|Exploring the trails at Willow Brook Farm in Pembroke.|
Willow Brook Farm is one of several open space parcels in the Herring Brook Valley. Thanks to the devoted work of the Wildlands Trust, the Pembroke Open Space Committee, and numerous volunteers, conservation acreage in this area continues to grow. This is especially significant because the Herring Brook Valley is home to the only freshwater tidal swamp in Massachusetts and one of the largest freshwater tidal marshes in all of New England. Willow Brook Farm, Misty Meadows Conservation Area, Herring Run Park, as well as two recently acquired additional properties -- all in Pembroke -- serve as a protective barrier around these rare and unusual natural resources.
From the parking area, located just off Route 14 in Pembroke (after the red barn, about 3/4 mile from the intersection of Routes 14 and 53) proceed to the information kiosk at the head of the trail, where you can get an overview of the property and sometimes find trail maps to carry with you. For a one-hour walk that covers most of the property, follow these suggestions.
A gravel trail, sometimes muddy, will lead you through the woods and into the heart of Willow Brook Farm. Merging with an old cart path, the trail crosses the vestiges of a cranberry bog and brings you to a large clearing. To the right is a wooden bench ideal for contemplating the meadow before you, as well as a dilapidated concrete and stone farm structure begging careful investigation.
Follow the trail across the field. At the far end you’ll see cedar trees and a fork in the road. Bear right at the fork: the trail takes a winding course through both grassy areas and oak and pine woods. There, you will also find three mounds constructed by Allegheny Mound Building Ants. It is best to observe activity on these mounds from a distance. Binoculars or even a camera’s zoom lens will assure you safe distance from these creatures who, while fascinating to observe, do not take well to human interference.
Continuing on the trail will bring you deeper into the woods, where there are thick patches of princess pine. Bear left at the next fork, following the stone wall. Watch your step, as there are a lot of raised roots and half-buried rocks underfoot. A small footbridge takes you over some of the wetter areas, but it’s advisable to wear boots if you visit Willow Brook Farm in springtime.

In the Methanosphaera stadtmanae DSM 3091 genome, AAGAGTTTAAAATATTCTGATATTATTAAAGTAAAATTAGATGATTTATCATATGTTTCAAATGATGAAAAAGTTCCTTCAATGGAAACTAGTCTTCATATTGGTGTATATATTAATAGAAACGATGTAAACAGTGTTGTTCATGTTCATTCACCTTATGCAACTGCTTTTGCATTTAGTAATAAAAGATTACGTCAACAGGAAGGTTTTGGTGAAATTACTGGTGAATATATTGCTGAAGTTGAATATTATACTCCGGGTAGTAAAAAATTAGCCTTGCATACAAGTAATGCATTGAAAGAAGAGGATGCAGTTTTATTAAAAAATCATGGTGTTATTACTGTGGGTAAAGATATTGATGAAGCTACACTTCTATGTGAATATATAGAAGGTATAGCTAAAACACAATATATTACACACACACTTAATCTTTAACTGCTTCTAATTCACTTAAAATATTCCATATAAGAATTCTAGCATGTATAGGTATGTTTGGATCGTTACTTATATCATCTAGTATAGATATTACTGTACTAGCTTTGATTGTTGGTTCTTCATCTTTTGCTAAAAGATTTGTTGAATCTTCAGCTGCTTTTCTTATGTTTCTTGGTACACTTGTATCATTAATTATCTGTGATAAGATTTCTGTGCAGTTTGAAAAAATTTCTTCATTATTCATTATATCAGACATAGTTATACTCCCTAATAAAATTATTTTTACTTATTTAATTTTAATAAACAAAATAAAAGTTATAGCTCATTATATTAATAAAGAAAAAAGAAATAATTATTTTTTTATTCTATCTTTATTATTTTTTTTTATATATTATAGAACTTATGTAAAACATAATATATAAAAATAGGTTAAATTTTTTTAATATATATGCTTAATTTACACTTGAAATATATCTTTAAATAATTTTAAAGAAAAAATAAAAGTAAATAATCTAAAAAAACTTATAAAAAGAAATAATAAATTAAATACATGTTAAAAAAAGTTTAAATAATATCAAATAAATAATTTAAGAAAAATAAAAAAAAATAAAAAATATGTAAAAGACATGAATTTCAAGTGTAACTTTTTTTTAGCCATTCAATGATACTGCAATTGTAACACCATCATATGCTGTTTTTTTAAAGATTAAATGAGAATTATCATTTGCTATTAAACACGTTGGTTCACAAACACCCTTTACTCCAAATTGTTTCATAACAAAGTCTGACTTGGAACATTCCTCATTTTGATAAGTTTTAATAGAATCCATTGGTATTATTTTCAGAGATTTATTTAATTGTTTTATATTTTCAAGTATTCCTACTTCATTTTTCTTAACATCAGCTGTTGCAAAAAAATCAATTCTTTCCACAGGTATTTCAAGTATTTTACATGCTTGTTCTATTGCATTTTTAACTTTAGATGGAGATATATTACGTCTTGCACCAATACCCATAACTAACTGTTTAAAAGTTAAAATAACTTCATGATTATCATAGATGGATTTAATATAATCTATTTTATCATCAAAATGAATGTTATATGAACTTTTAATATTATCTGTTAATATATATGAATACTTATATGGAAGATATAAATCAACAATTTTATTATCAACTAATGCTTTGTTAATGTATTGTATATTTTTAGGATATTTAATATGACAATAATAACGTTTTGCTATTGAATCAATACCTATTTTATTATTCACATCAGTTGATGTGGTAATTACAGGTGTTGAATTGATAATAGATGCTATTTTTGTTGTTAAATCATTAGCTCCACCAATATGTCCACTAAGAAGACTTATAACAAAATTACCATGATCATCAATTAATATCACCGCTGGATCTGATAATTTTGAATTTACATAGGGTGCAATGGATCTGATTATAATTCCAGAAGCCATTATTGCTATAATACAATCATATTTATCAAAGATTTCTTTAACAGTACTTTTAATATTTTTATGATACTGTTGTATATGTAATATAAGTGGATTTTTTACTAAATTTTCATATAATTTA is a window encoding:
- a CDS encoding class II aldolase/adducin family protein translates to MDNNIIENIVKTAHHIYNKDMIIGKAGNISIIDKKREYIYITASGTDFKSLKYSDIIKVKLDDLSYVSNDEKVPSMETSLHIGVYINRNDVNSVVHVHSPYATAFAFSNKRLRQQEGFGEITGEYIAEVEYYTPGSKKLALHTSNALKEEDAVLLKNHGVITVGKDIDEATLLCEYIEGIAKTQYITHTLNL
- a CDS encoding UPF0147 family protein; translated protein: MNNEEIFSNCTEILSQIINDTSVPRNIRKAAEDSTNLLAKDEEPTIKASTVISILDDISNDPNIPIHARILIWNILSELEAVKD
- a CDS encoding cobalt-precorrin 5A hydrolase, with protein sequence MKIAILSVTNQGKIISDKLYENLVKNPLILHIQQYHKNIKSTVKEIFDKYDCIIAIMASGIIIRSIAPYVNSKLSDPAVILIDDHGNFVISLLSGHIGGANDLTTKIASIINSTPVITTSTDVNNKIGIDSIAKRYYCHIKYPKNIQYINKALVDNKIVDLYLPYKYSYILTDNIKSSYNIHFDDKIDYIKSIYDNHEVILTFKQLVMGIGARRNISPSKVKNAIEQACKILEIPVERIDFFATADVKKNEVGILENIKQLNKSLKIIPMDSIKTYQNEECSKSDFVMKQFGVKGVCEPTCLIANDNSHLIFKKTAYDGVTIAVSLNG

The trail will eventually lead you to a large wooden observation tower. I strongly recommend climbing to the top platform, where, looking out toward Hanover and the North River, you will find a unique view of the freshwater marshes of the Herring Brook Valley . . . you’ll be looking out over the treetops! Watch for red tail hawks and great blue herons. This time of year, you may also hear the cries of wood frogs.
To make your way back toward the parking area, turn your back to the tower, and take the trail to the right. At the next intersection, turn right. You are sure to see additional farm relics along this route. Watch the trail markings carefully.
At the next fork, bear left. This trail leads you through a grove of red cedar. One more right turn brings you to a semi-wooded trail that runs parallel to the field, and back to the old stone structure. Once in the clearing, the path at right leads you back to the parking area.
An ever-growing number of open space areas in Plymouth, Norfolk, Bristol and Barnstable counties are overseen by The Wildlands Trust of Southeastern Massachusetts, a nonprofit organization dedicated to land conservation and the natural heritage of our area. Younger sibling to such well-known groups such as The Nature Conservancy, Massachusetts Audubon Society, and the Trustees of Reservations, The Wildlands Trust often focuses its efforts on preserving smaller, less prominent open space areas that are no less important in terms of conservation value. For more information on Willow Brook Farm, or to find out how you can support the Wildlands Trust’s efforts to preserve lands for future generations, call (781) 934-9018.
by Kezia Bacon, Correspondent
Kezia Bacon's articles appear courtesy of the North and South Rivers Watershed Association, a local non-profit organization devoted to the preservation, restoration, maintenance and conservation of the North and South Rivers and their watershed. For membership information and a copy of their latest newsletter, contact NSRWA at (781) 659-8168.